What Is Google Trends?
Google Trends is a free tool from Google that provides data and graphs on the popularity of specific searches in Google and YouTube.
Google first launched Google Trends in 2006. The most recent version of Google Trends was released in May of 2018.
How to Use Google Trends for SEO
1. Find Search Volume Trends
This is the keyword research feature that we all know and love.
Type a keyword into Google Trends…
…and see that keyword’s trend over the last year.
This feature is SUPER helpful.
First, you can easily find keywords that are becoming super popular.
That way, you can create content around keywords that more and more people are searching for.
For example, check out the trend for the term: “OMAD”.
(Fun Fact: OMAD stands for “one meal a day”.)
As you can see, this keyword is blowing up right now.
But if you only used a traditional keyword research tool, you wouldn’t see the trend. Just the raw search volume number.
In fact, Semrush says that this keyword only gets 18.1k search per month.
That’s probably true.
But thanks to Google Trends, we know that this 18k number is only going up and to the right.
That 18k will probably become 30k, 40k or even 400k over the next few months.
Which makes this an excellent keyword to get in on right now.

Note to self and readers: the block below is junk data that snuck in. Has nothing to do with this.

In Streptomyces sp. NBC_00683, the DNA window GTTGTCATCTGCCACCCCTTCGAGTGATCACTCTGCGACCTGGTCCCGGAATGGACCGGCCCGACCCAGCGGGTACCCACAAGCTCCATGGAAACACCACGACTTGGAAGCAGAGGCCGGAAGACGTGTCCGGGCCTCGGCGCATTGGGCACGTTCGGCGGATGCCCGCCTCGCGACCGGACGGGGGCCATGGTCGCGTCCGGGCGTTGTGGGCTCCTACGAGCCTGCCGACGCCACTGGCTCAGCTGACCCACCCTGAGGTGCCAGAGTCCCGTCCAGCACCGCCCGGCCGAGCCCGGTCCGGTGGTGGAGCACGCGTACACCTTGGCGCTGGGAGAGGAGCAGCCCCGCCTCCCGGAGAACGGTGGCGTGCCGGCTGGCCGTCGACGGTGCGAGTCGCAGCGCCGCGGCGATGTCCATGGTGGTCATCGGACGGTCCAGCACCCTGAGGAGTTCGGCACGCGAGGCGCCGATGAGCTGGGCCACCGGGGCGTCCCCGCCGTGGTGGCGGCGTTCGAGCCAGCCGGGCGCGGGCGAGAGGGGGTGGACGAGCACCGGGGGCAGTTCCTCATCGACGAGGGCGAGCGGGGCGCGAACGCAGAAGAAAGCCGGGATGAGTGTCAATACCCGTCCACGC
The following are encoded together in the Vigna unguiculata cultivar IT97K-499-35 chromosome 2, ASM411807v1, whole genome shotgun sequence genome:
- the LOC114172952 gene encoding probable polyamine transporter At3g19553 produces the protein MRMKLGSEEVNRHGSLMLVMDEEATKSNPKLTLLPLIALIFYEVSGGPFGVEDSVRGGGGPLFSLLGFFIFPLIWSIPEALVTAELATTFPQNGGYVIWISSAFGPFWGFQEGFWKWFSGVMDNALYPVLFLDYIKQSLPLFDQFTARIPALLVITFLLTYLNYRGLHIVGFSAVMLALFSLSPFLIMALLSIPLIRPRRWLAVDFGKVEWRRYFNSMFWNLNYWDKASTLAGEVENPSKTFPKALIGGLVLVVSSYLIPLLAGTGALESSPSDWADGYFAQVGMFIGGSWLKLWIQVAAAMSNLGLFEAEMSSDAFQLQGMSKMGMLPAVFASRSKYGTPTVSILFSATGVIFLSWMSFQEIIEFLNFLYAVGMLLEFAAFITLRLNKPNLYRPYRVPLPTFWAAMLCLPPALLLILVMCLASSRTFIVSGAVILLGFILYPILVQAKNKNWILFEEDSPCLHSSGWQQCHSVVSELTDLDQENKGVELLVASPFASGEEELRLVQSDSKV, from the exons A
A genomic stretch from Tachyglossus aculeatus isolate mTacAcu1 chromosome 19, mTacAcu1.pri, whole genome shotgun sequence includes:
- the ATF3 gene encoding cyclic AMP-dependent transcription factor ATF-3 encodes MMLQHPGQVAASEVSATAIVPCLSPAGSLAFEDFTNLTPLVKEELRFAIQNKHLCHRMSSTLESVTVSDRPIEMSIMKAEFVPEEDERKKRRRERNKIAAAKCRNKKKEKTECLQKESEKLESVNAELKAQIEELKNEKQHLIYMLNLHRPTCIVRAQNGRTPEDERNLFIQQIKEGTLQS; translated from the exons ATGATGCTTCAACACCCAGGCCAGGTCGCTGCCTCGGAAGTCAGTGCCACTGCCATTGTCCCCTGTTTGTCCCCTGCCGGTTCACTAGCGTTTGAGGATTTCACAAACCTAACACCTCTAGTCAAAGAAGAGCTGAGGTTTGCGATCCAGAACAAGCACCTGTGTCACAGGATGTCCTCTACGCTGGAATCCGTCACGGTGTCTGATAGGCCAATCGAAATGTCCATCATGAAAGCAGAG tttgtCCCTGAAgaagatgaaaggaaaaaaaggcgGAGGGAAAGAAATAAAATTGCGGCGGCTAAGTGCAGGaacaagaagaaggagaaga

Second, Google Trends can help you AVOID keywords that are becoming less popular.
For example, let’s say you wanted to create a post about “business dashboards”.
Well, according to Google Trends, that keyword is fading fast.
So you probably want to go with another keyword.
Pro Tip: Expand the timeframe to the last 2-3 years.
By default, Google Trends data is from the last 12 months. But it’s hard to tell the difference between trends and fads. This is why I recommend looking at the trend over the last 2-3 years instead.
Expanding the date range also helps you avoid seasonal keywords. If you only look at the last 12 months, seasonal keywords can look like legit, trending terms.
But when you expand the timeline, you can spot keywords that have yearly seasonality spikes.
2. Find Related Keywords
This is actually my favorite feature inside of Google Trends.
Sure, it’s nice to see how a keyword is trending.
But you can get pretty much the same data from the Google Keyword Planner.
What makes Google Trends REALLY powerful is the fact that it bubbles up new, trending keywords.
Here’s how to do it:
First, run a Google Trends search just like you normally would.
Then, scroll down to the “Related queries” table:
This is Google’s list of keywords that they consider closely related to what you just typed in.
But these aren’t just any old search terms. They’re trending keywords.
In fact, Google will show you the exact % search volume increase for the related searches on the list.